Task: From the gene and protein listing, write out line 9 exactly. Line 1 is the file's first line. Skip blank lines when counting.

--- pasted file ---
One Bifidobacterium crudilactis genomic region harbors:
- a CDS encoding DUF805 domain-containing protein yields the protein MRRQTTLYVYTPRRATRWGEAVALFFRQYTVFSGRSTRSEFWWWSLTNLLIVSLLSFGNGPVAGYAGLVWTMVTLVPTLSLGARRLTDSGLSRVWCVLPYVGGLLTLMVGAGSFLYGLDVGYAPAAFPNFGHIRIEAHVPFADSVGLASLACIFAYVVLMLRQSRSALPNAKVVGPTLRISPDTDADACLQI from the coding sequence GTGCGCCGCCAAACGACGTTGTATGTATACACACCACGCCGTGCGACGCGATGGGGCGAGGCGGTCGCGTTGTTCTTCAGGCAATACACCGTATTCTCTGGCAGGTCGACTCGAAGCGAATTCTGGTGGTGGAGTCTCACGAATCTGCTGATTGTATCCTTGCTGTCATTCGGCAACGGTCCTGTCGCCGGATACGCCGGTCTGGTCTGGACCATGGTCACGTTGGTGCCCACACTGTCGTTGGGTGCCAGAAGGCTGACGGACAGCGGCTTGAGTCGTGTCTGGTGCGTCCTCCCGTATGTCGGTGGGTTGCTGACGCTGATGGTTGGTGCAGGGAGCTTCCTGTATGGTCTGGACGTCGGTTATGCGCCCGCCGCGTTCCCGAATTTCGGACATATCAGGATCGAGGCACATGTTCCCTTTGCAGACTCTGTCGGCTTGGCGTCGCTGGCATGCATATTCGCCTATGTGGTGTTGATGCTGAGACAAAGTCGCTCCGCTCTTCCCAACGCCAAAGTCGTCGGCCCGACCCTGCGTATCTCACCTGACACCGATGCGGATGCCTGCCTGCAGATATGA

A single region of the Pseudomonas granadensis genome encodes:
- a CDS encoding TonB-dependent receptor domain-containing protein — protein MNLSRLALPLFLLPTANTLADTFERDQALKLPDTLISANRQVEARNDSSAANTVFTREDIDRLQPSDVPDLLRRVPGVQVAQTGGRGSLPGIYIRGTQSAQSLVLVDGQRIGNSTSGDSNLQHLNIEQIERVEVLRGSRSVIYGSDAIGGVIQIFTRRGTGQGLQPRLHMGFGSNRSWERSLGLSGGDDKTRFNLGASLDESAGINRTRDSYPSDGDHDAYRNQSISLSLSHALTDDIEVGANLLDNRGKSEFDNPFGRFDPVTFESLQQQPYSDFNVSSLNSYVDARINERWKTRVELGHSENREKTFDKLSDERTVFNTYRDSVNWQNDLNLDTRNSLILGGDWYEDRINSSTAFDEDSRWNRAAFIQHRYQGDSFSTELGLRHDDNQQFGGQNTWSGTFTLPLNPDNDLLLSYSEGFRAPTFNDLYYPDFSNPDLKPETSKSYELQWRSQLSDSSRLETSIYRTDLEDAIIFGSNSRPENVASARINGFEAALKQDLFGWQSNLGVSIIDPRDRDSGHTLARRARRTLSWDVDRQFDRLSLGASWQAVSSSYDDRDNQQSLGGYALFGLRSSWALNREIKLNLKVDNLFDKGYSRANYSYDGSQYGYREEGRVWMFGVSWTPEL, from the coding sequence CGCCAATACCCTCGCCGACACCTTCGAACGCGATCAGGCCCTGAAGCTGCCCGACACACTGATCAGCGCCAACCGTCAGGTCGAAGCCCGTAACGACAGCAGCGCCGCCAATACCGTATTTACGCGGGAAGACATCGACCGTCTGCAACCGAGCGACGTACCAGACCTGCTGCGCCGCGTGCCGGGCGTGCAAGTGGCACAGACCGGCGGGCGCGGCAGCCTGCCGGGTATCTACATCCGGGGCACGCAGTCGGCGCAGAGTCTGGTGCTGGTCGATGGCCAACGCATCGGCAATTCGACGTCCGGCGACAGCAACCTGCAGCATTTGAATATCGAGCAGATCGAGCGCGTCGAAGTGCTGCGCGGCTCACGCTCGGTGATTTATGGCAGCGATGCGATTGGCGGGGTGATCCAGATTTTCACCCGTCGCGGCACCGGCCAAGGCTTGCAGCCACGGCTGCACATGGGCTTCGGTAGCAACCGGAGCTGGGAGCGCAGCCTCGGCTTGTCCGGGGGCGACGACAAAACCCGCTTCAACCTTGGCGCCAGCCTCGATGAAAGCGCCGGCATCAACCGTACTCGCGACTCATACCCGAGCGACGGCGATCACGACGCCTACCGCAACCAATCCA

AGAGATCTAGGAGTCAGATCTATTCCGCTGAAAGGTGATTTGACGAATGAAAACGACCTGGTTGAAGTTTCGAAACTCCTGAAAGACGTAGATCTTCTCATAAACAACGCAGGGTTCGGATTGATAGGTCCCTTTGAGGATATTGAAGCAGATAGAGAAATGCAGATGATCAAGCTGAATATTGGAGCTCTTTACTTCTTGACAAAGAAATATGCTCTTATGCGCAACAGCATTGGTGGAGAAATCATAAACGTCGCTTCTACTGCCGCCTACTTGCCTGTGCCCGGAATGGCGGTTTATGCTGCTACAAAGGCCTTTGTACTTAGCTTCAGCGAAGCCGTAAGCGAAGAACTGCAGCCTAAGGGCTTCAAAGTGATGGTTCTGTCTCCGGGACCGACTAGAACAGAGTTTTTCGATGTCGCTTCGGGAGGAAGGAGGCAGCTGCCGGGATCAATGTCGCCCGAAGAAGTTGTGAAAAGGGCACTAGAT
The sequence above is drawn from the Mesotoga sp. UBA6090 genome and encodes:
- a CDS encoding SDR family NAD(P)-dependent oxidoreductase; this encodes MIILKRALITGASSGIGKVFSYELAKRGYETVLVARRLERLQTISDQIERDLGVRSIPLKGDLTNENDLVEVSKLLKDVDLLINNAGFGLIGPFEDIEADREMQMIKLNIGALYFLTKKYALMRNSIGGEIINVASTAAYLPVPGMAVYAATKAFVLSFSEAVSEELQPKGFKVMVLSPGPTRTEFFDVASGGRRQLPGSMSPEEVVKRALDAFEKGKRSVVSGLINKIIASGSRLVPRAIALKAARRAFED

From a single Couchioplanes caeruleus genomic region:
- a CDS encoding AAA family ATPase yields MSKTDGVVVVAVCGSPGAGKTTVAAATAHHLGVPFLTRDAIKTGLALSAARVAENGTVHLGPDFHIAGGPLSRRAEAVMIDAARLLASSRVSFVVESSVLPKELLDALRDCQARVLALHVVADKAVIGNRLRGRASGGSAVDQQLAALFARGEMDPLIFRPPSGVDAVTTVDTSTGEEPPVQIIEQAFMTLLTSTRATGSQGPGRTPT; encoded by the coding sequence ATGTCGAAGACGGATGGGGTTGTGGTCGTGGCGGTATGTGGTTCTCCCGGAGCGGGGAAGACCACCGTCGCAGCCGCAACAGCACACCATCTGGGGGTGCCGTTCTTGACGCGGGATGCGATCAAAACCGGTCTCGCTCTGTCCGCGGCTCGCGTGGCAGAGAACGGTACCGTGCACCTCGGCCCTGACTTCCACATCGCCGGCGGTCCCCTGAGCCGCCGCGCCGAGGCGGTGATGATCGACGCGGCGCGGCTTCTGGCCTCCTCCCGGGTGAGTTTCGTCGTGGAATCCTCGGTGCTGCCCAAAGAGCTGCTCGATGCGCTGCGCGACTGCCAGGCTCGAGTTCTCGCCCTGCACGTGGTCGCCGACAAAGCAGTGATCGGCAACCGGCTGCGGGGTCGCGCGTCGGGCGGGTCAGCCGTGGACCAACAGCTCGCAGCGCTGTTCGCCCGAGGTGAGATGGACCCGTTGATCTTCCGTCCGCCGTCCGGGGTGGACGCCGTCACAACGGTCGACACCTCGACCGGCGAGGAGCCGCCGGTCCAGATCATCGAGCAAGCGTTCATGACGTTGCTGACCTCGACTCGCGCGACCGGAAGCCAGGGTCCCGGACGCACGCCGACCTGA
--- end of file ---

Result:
- a CDS encoding AAA family ATPase yields MSKTDGVVVVAVCGSPGAGKTTVAAATAHHLGVPFLTRDAIKTGLALSAARVAENGTVHLGPDFHIAGGPLSRRAEAVMIDAARLLASSRVSFVVESSVLPKELLDALRDCQARVLALHVVADKAVIGNRLRGRASGGSAVDQQLAALFARGEMDPLIFRPPSGVDAVTTVDTSTGEEPPVQIIEQAFMTLLTSTRATGSQGPGRTPT; encoded by the coding sequence ATGTCGAAGACGGATGGGGTTGTGGTCGTGGCGGTATGTGGTTCTCCCGGAGCGGGGAAGACCACCGTCGCAGCCGCAACAGCACACCATCTGGGGGTGCCGTTCTTGACGCGGGATGCGATCAAAACCGGTCTCGCTCTGTCCGCGGCTCGCGTGGCAGAGAACGGTACCGTGCACCTCGGCCCTGACTTCCACATCGCCGGCGGTCCCCTGAGCCGCCGCGCCGAGGCGGTGATGATCGACGCGGCGCGGCTTCTGGCCTCCTCCCGGGTGAGTTTCGTCGTGGAATCCTCGGTGCTGCCCAAAGAGCTGCTCGATGCGCTGCGCGACTGCCAGGCTCGAGTTCTCGCCCTGCACGTGGTCGCCGACAAAGCAGTGATCGGCAACCGGCTGCGGGGTCGCGCGTCGGGCGGGTCAGCCGTGGACCAACAGCTCGCAGCGCTGTTCGCCCGAGGTGAGATGGACCCGTTGATCTTCCGTCCGCCGTCCGGGGTGGACGCCGTCACAACGGTCGACACCTCGACCGGCGAGGAGCCGCCGGTCCAGATCATCGAGCAAGCGTTCATGACGTTGCTGACCTCGACTCGCGCGACCGGAAGCCAGGGTCCCGGACGCACGCCGACCTGA